The Illiteracy of the Literate

The complex feelings of lawyers and humanist scholars with respect to quantitative subjects, and particularly the quantifization of the social sciences, ought to give them greater empathy for the illiterate and uneducated. The humanist scholar is to the scientist as the illiterate are to the literate. The illiterate view books with distrust, for books are […]

The Field of Thought

The extraordinary thing about algebra is that it provides accurate solutions in advance of intuitive understanding, rather than after it. Normally this only happens with the observation of empirical phenomena. You see that a thing happens and then you try to explain it. But with algebra, too, sometimes you see that a result pops out […]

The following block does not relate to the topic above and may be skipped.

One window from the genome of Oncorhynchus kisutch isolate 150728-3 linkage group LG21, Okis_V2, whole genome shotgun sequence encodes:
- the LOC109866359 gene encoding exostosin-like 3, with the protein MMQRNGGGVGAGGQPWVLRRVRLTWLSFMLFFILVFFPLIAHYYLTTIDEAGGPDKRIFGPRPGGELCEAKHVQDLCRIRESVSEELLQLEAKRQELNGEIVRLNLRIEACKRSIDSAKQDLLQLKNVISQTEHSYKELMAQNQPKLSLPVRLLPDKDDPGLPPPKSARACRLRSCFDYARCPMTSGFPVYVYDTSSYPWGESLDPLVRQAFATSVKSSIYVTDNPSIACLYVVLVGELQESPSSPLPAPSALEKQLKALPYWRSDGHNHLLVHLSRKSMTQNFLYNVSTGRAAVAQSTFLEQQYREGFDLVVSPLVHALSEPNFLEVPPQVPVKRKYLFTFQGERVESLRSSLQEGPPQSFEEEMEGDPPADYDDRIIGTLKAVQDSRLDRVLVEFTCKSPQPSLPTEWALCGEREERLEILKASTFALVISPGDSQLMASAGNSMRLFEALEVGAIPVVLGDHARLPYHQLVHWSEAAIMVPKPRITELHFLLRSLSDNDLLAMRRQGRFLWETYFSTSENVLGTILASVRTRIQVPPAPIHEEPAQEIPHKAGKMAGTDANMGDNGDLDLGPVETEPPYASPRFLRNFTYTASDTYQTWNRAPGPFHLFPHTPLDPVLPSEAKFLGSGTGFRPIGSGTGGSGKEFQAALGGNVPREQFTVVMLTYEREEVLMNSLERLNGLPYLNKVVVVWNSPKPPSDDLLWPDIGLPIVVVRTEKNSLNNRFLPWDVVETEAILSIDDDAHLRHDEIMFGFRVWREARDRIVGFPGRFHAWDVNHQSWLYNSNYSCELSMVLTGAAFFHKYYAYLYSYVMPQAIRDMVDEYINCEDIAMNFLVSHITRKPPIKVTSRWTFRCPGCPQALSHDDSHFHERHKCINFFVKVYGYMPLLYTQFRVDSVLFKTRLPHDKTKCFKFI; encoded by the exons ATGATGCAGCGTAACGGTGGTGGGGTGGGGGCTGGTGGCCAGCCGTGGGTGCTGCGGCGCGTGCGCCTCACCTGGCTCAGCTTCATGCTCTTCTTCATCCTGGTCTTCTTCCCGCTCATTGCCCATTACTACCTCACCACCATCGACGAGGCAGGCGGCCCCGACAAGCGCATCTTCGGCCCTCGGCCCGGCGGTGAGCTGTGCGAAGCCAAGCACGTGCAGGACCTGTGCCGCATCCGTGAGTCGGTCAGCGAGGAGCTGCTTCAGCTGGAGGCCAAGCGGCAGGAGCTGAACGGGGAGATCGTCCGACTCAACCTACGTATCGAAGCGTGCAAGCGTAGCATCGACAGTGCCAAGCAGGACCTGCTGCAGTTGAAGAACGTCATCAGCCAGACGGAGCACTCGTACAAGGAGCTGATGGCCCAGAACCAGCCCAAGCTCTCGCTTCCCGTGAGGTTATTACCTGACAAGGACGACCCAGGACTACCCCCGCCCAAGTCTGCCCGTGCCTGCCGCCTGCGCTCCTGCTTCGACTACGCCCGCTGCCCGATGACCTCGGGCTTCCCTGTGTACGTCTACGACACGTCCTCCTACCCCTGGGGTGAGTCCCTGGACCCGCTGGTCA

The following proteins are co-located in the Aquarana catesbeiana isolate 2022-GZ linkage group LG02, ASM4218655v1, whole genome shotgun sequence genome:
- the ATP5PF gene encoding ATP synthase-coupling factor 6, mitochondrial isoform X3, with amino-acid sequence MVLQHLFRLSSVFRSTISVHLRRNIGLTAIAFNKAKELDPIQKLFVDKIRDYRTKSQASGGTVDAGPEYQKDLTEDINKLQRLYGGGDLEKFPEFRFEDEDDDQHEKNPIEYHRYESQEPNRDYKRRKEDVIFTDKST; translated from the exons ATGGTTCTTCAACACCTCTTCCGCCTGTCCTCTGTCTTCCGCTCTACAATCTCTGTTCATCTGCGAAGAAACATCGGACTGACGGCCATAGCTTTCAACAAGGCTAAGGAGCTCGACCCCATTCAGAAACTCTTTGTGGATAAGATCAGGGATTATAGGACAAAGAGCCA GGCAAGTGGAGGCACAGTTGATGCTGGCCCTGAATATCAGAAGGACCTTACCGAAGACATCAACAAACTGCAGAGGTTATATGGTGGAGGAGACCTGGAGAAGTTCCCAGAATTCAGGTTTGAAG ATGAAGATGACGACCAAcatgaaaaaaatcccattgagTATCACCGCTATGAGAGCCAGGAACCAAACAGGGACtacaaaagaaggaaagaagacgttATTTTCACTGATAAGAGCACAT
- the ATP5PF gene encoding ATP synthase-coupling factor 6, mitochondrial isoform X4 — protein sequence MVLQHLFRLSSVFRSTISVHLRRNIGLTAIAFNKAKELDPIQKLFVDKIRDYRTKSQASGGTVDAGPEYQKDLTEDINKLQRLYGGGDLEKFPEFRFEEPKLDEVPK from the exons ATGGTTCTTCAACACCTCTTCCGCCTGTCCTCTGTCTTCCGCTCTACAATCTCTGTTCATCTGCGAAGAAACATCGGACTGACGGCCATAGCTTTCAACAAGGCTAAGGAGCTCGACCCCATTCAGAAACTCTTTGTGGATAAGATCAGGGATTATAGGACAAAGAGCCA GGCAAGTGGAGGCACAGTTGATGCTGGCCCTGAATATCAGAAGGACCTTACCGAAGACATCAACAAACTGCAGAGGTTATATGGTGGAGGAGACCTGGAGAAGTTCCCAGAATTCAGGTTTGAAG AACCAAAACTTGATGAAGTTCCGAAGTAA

The Numeracy of Thought

For the humanist, the mathematical rubber hits the road of thought when she understands that almost all of her supposedly qualitative thought, particularly as it relates to the economy, involves ranking or statements of magnitude. “Invading Iraq set the country back to the stone age,” for example, is the statement that Iraq now has fewer […]